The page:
In defense of wonk-journalism

UPDATE: I originally posted the only lightly edited email from which this post originated. Later, I decided to tighten it up and post it to Medium. That edited version now appears below. 

One of the more bizarre responses to the ongoing Reinhart-Rogoff controversy is this one by sociologist Peter Frase, who takes the opportunity to “use it as a cudgel against the pernicious rise of the ‘policy wonk’ as a model for journalism.” In other words, this whole thing is kind of Ezra Klein’s fault. Here’s the gist:

the wonk is a new iteration of American journalism’s obsession with “objectivity”, in this case filtered through the predilections of the “technocrat, obsessed with policy details, bereft of politics, earnestly searching for solutions to the world’s problems through the dialectic of an Excel spreadsheet.” The Reinhart-Rogoff revelations do more than just reveal the folly of relying on the wrong spreadsheets—they expose the shallowness and dishonesty that pervades much of the wonk-journalist milieu.

Though I don’t cover policy, the merits of wonk journalism are a favorite topic of mine. So I feel compelled to defend it. The easy reply to the critique is, “Fine, but what’s the alternative? Oh, that’s right. Better wonk journalism.”

But it’s worth getting a bit more specific to highlight why this line of argument is misguided. I read Frase as having two basic complaints:

  1. Wonk journalists hide their ideologies
  2. Wonk journalists don’t know as much as they let on, and so end up appealing a lot to expertise

Those two criticisms blend together in the piece, as Frase sort of seems to think that acknowledging one’s ideology lets you solve #2 by just admitting you don’t know what you’re talking about and falling back on first principles.He cites Matt Yglesias of Slate admiringly for doing as much:

In contrast to the wonky preoccupation with empirical studies and pretty graphs, Yglesias has argued that “evidence is overrated”, and he often offers positions based on his own ideological predilections and reasoning from first principles.)

But that’s not really what Yglesias is saying, as he clarified in a post about R-R and evidence. His point is more nuanced, that empirical evidence has to be weighed in light of other evidence, and in light of relevant theory:

In the absence of a plausible account of why a high debt:GDP ratio would cause slow real growth even in the absence of high interest rates, you would want to see overwhelming empirical evidence for the existence of such an effect before you believed it.

This doesn’t have much if anything to do with ideology. It’s simply a thoughtful point (that Ezra endorsed) about the weighting of evidence.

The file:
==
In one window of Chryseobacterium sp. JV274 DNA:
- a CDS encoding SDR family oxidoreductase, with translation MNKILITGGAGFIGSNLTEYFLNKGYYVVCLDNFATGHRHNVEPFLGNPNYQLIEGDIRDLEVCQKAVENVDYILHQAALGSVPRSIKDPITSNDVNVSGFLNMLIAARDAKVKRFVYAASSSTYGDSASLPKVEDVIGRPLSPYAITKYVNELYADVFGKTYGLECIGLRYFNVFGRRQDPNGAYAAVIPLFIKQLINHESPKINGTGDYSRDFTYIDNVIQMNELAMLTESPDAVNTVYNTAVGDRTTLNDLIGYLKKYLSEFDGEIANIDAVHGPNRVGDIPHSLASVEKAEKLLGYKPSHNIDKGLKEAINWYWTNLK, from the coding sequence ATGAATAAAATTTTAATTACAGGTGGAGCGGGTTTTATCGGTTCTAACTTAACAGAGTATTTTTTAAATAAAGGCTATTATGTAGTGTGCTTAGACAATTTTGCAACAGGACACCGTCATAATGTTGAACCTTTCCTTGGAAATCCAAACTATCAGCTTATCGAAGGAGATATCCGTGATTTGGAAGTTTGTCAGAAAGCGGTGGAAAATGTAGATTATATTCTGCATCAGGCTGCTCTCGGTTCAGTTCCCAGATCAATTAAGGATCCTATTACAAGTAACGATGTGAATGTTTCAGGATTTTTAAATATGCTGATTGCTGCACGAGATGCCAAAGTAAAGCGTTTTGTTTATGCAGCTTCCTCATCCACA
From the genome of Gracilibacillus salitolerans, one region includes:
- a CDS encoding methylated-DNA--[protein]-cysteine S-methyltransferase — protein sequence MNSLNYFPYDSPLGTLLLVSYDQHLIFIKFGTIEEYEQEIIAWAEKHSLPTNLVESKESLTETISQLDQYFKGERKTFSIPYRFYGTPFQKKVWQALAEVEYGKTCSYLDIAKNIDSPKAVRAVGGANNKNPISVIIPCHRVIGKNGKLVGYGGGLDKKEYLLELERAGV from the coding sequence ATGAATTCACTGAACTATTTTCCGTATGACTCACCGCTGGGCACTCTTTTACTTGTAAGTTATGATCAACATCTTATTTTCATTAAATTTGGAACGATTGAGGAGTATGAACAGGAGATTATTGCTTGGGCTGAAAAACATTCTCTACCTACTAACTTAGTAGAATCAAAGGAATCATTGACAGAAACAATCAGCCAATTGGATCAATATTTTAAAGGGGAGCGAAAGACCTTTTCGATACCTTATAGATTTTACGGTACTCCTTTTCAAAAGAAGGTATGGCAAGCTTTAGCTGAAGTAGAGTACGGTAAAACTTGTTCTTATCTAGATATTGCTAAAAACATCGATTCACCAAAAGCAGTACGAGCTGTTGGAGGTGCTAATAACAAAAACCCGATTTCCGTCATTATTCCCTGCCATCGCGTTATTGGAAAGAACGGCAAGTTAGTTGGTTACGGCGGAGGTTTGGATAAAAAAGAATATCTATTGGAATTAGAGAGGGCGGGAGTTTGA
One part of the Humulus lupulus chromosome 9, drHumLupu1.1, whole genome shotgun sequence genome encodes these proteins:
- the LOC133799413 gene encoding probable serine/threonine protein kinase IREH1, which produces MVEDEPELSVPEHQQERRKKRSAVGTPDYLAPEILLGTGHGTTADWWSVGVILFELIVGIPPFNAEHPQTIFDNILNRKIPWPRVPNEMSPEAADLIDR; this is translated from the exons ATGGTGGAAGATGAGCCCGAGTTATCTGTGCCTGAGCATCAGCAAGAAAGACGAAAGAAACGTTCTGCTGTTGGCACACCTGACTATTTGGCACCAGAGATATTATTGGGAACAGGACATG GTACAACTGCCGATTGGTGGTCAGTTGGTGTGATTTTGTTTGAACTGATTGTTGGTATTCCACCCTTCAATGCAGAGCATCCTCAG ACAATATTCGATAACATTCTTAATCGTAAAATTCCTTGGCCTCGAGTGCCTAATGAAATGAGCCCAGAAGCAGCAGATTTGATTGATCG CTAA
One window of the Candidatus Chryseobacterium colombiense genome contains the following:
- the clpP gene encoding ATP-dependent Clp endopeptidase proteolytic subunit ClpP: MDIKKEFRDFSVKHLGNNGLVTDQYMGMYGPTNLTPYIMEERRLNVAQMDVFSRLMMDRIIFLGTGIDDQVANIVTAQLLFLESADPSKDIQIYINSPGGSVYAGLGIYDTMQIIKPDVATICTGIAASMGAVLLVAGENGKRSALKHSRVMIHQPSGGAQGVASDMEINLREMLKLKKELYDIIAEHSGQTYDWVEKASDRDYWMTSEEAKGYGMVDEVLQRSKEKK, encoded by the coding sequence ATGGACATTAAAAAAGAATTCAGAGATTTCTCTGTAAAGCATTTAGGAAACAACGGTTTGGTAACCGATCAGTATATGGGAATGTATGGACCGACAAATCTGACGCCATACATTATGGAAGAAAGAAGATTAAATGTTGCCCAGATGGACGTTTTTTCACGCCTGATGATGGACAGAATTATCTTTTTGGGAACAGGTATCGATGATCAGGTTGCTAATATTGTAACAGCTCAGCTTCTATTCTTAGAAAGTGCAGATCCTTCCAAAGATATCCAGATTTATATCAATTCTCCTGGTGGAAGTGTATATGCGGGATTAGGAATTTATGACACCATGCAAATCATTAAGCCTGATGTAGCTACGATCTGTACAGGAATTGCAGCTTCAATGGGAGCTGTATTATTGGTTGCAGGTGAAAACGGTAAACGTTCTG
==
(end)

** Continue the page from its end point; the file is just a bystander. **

To the extent that ‘evidence is overrated’, it’s theory, not ideology, that’s underrated. And so I think Frase is wrong to conflate his concerns about wonk ideology with wonk expertise. Instead, let’s consider them in turn.

Wonk Ideology

I don’t know Ezra or most of the other wonk journalists in question. And those I do know, I’ve not asked about their moral philosophies. And yet I really don’t think this is that hard.

Here’s my guess: Yes, Ezra has an ideology in the sense that you have to have one to reason about politics. Fine, but boring. As I’ve written, that no one can be free of philosophy doesn’t mean people are all equally ideological. That post of mine gets into it in more detail, but you can sum it up like this:

The wonk class holds a conception of the good that is agnostic about the optimal size of government and which does not weight negative liberty higher than positive liberty. Done. If Frase thinks every Ezra post needs to come with some kind of technocrat disclaimer, or that he and others need to be more careful when they makes claims about “what the data say” then OK, fine. But it doesn’t really bother me.

Wonk Expertise

As for the critique that wonk journalists don’t know as much about the topics they cover as would be ideal, true! I and every other journalist can sympathize. But these folks clearly know much more than many beltway journalists who prefer not to wade into the stuff. Would you rather have a he-said/she-said insider type cover, say, the stimulus? Or would you prefer to read the wonk journalist? For me, the answer is clear.

Here we should pause and note some realities about media.

  1. Journalists have always been overstretched and unable to be true experts in their fields. We work around that because…
  2. You can think of the public sphere like a stack, with academics filtering info on to policy analysts, filtering info on to journalists, filtering info on to the public. Is some signal lost in that transmission process? Yes. But it works OK, and besides, what’s the alternative?
  3. Before answering that, remember: the public will NEVER read academic work directly with any regularity.

And so if Frase thinks the Ezra’s of the world need to know more, fine. But acknowledge that they know more than many, and answer the questions of a) what’s the business model? and b) how will you attract significant interest for this new uber-wonkiness from the public?

(I’ll note quickly that I think Frase underweights deference to expertise. But I’m familiar enough with the work of people like Philip Tetlock to recognize that topic deserves its own post.)

Conclusion

That an Excel error in an academic economics paper has gotten so much attention in the (digital) pages of outlets like The Washington Post, The New York Times, Slate, and others seems to me like a great point in defense of wonk journalism.

Is it perfect? No. But it’s worlds better than the alternative.

In closing, I’d urge everyone to read this Matt O’Brien post at The Atlantic before criticizing the wonk journalists’ role in the R-R controversy. Talk about not taking experts at face value; he ran his own regressions to question the idea of a debt tipping point. Pretty solid for a journalist.